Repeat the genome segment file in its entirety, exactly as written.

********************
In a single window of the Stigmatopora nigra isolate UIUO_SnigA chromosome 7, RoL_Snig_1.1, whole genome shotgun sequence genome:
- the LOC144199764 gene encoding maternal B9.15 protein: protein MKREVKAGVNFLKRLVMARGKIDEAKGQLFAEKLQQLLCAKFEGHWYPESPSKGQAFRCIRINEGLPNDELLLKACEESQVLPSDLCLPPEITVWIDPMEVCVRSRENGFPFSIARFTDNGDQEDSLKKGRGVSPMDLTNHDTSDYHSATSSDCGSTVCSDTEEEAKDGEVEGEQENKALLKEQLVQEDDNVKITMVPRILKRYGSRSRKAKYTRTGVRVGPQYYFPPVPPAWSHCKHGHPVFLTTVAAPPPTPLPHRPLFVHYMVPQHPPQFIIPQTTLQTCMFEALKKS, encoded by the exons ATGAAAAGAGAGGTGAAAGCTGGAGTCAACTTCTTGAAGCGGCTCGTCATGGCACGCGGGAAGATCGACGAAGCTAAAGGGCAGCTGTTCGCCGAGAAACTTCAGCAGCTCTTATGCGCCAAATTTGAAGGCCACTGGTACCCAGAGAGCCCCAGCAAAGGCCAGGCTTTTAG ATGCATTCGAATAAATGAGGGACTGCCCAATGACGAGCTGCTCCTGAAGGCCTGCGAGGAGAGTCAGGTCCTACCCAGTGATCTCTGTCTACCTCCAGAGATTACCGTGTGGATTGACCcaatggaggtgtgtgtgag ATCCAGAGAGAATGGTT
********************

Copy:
In a single window of the Stigmatopora nigra isolate UIUO_SnigA chromosome 7, RoL_Snig_1.1, whole genome shotgun sequence genome:
- the LOC144199764 gene encoding maternal B9.15 protein: protein MKREVKAGVNFLKRLVMARGKIDEAKGQLFAEKLQQLLCAKFEGHWYPESPSKGQAFRCIRINEGLPNDELLLKACEESQVLPSDLCLPPEITVWIDPMEVCVRSRENGFPFSIARFTDNGDQEDSLKKGRGVSPMDLTNHDTSDYHSATSSDCGSTVCSDTEEEAKDGEVEGEQENKALLKEQLVQEDDNVKITMVPRILKRYGSRSRKAKYTRTGVRVGPQYYFPPVPPAWSHCKHGHPVFLTTVAAPPPTPLPHRPLFVHYMVPQHPPQFIIPQTTLQTCMFEALKKS, encoded by the exons ATGAAAAGAGAGGTGAAAGCTGGAGTCAACTTCTTGAAGCGGCTCGTCATGGCACGCGGGAAGATCGACGAAGCTAAAGGGCAGCTGTTCGCCGAGAAACTTCAGCAGCTCTTATGCGCCAAATTTGAAGGCCACTGGTACCCAGAGAGCCCCAGCAAAGGCCAGGCTTTTAG ATGCATTCGAATAAATGAGGGACTGCCCAATGACGAGCTGCTCCTGAAGGCCTGCGAGGAGAGTCAGGTCCTACCCAGTGATCTCTGTCTACCTCCAGAGATTACCGTGTGGATTGACCcaatggaggtgtgtgtgag ATCCAGAGAGAATGGTT